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Singapore Fintech Festival 2018

The missed opportunity of digitization

Andreas Eicher [RiskNET]

Singapore Fintech Festival 2018

It is hot and humid in Singapore's November and almost every afternoon the rain breaks its way. Then it almost seems as if the sky wants to cry. A visit to the "Singapore Fintech Festival 2018" also makes you cry. Since Monday, the international financial sector has been meeting in the exhibition halls (Expo) of the island and city state of Singapore to discuss current developments and trends in a future digital banking world. With Singapore as host, China, India, the USA, Poland, the UK and even Switzerland, many countries as well as their established companies and start-ups from the banking sector are represented - only one truly visible German participation is missing. While the community is discussing important impulses and ideas for a future financial market, demonstrating digital developments and presenting technical solutions, Germany is practically not taking part in this international industry meeting. Or in other words: one does not speak German.

Basically, this excerpt is just another component of the digital financial market that has been completely sleepy in Germany for years. Trends and impulses come from other parts of the world - above all from the large digital corporations in the USA, such as Google and Microsoft. In his opening speech, Microsoft engineer Saqib Shaikh spoke about "AI for Good". In his opinion, artificial intelligence (AI) is the trend topic. For Shaikh, AI describes the world around us. As an example, the engineer looked at how people with disabilities can benefit from digitization, from real-time text recognition and translation to help for the blind. Shaikh: "This is just the beginning of AI."

AI and the cashless payment of billions of people

Looking at the world of finance, it can be seen that AI and sensor technology, for example, automate payment in the background. The advantages for customers: No queues and no cash mean time savings and flexible payment. A mass phenomenon in many parts of Asia, Africa or India. Because of the expensive hardware for laptops or tablets, people use the cheaper smartphone as their own communication, payment and administration hotspot. The market for inexpensive smartphones is therefore booming, especially in emerging markets. The devices are mostly designed for the local market and therefore affordable, the communication infrastructure is available. With this simple technological "autonomy", billions of people are connected to the Internet, which gives them freedom. One reason why cashless payment functions via smartphone are so popular in India, for example.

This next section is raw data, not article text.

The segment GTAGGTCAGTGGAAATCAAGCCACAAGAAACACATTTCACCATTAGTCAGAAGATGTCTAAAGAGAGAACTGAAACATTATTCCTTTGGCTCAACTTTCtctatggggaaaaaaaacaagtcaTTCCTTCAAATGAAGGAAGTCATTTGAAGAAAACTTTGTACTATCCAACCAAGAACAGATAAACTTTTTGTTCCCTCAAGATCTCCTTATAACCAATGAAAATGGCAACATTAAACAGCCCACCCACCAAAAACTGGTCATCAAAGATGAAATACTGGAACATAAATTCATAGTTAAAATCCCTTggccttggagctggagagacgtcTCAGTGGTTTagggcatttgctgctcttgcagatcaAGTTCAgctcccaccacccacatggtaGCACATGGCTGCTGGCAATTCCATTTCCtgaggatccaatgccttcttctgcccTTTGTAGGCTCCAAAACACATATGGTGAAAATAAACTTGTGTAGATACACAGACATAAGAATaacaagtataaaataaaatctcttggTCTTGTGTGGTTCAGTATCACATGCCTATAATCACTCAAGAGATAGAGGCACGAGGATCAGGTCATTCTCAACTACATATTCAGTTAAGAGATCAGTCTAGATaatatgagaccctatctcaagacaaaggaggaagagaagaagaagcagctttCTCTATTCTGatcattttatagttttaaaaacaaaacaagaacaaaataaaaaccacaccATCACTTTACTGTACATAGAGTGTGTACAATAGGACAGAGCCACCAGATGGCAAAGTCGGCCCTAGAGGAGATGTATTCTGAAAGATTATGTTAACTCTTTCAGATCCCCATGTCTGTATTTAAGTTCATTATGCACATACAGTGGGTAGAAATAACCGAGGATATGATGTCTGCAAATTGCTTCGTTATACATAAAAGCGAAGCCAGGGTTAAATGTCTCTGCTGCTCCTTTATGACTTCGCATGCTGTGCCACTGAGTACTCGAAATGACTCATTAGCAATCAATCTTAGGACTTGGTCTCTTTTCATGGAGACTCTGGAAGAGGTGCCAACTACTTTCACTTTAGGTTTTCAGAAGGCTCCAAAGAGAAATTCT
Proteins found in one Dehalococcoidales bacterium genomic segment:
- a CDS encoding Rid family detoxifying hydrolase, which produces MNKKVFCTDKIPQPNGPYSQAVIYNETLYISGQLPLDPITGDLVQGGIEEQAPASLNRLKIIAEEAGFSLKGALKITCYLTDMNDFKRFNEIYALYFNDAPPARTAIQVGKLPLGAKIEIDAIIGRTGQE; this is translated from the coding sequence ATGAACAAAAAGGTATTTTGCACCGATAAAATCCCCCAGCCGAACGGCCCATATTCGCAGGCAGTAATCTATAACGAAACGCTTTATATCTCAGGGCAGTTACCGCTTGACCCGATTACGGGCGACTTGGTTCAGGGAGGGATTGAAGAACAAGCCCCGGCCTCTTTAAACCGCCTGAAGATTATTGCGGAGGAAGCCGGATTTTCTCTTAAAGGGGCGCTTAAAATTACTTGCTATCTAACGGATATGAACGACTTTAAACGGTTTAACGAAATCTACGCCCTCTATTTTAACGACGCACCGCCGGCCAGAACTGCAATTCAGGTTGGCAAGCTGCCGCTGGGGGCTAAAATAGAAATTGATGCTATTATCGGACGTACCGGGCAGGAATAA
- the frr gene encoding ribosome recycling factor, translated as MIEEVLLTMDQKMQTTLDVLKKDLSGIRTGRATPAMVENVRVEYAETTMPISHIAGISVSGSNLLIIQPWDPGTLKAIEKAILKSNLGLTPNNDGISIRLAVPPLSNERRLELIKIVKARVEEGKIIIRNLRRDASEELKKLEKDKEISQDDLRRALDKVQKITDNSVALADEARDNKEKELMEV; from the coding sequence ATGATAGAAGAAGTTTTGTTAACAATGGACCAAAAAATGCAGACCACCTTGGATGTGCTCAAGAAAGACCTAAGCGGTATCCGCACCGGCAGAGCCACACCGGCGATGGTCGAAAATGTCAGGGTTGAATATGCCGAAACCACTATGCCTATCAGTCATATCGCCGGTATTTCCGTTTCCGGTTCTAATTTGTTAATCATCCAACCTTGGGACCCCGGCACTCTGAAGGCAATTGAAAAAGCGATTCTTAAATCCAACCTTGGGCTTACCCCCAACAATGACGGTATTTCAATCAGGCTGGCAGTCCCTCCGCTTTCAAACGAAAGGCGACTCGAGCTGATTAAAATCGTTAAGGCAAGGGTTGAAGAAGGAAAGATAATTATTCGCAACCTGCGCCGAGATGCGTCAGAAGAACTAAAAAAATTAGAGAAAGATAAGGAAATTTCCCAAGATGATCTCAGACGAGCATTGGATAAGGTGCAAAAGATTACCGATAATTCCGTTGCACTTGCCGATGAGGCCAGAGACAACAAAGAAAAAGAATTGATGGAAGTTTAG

It is hardly surprising that, according to the Indian news portal "Digit", an estimated one billion smartphones will be sold in India alone in the coming years, citing "Counterpoint Research".

In addition, the number of smartphone users will rise to over 700 million. Already today, the Indian subcontinent is the second largest smartphone market with around 400 million users behind China.
In addition, the Indian government is providing important impetus with the central bank to accelerate mobile payment functions. The fact that electronic payment is booming in India is also due to the temporary devaluation of money in 2016. All 500 and 1,000 rupee notes were worth nothing overnight. There was chaos during the exchange and millions of people had to search for alternatives without cash reserves. This led to increased use of mobile payment options. A billion-dollar business from which many benefit. On the one hand, mobile phone providers who do their mass business with prepaid cards and, on the other hand, retailers and digital banks who increase their sales or money transfers and thus commissions.

Open, innovative and digital

However, this openness to digital tools is not always voluntary - as the example of India shows. But it enables new forms of participation for the majority of people in many emerging countries. Opportunities that users can take advantage of, as will be seen at the Fintech event in Singapore.

E-payment is one of the big topics for the top dogs of the international financial sector, but also for start-ups that present themselves with innovative solutions. While secure payment transactions are an information and risk management topic here and there, the focus of the congress trade fair is clearly on the opportunities offered by new technologies and the possible applications in the financial services environment. In addition to artificial intelligence in Fintech, cloud solutions and blockchain technologies will occupy the theme channels and trends in Singapore. Looking at Fintech solutions, Singapore's Finance Minister Heng Swee Keat recognized that Fintech could help expand financial integration worldwide. And this includes cross-border systems such as payment transactions or trade finance. With its topics and participants, the event shows that the challenges of digital disruption are being met. Moreover, there is an open culture of seeking opportunities. Unfortunately without any significant involvement of German finance and tech minds. A missed opportunity for the local financial sector - once again.

[ Bildquelle: Adobe Stock ]


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